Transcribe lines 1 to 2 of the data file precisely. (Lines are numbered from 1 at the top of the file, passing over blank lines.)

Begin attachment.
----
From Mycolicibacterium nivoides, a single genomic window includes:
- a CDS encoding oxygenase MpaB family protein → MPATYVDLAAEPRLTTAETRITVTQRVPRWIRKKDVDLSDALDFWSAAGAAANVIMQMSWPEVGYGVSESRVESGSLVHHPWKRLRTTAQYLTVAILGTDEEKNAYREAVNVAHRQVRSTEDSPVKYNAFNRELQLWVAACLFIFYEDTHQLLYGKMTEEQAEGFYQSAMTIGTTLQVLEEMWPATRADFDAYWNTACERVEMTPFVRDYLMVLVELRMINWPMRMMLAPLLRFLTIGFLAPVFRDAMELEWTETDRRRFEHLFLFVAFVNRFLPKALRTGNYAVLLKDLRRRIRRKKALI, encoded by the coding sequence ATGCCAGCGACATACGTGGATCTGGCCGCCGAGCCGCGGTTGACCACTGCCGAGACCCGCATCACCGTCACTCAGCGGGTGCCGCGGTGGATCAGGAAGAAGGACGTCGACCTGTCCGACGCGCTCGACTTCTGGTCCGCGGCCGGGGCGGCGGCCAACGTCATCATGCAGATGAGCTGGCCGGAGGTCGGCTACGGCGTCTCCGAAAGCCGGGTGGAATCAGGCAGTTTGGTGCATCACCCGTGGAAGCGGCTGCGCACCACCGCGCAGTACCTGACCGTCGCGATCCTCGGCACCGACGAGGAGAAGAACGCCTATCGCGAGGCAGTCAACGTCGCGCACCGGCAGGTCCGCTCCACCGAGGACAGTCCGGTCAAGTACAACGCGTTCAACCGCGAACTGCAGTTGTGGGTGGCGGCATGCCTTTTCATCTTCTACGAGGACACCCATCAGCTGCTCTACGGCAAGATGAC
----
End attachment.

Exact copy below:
From Mycolicibacterium nivoides, a single genomic window includes:
- a CDS encoding oxygenase MpaB family protein → MPATYVDLAAEPRLTTAETRITVTQRVPRWIRKKDVDLSDALDFWSAAGAAANVIMQMSWPEVGYGVSESRVESGSLVHHPWKRLRTTAQYLTVAILGTDEEKNAYREAVNVAHRQVRSTEDSPVKYNAFNRELQLWVAACLFIFYEDTHQLLYGKMTEEQAEGFYQSAMTIGTTLQVLEEMWPATRADFDAYWNTACERVEMTPFVRDYLMVLVELRMINWPMRMMLAPLLRFLTIGFLAPVFRDAMELEWTETDRRRFEHLFLFVAFVNRFLPKALRTGNYAVLLKDLRRRIRRKKALI, encoded by the coding sequence ATGCCAGCGACATACGTGGATCTGGCCGCCGAGCCGCGGTTGACCACTGCCGAGACCCGCATCACCGTCACTCAGCGGGTGCCGCGGTGGATCAGGAAGAAGGACGTCGACCTGTCCGACGCGCTCGACTTCTGGTCCGCGGCCGGGGCGGCGGCCAACGTCATCATGCAGATGAGCTGGCCGGAGGTCGGCTACGGCGTCTCCGAAAGCCGGGTGGAATCAGGCAGTTTGGTGCATCACCCGTGGAAGCGGCTGCGCACCACCGCGCAGTACCTGACCGTCGCGATCCTCGGCACCGACGAGGAGAAGAACGCCTATCGCGAGGCAGTCAACGTCGCGCACCGGCAGGTCCGCTCCACCGAGGACAGTCCGGTCAAGTACAACGCGTTCAACCGCGAACTGCAGTTGTGGGTGGCGGCATGCCTTTTCATCTTCTACGAGGACACCCATCAGCTGCTCTACGGCAAGATGAC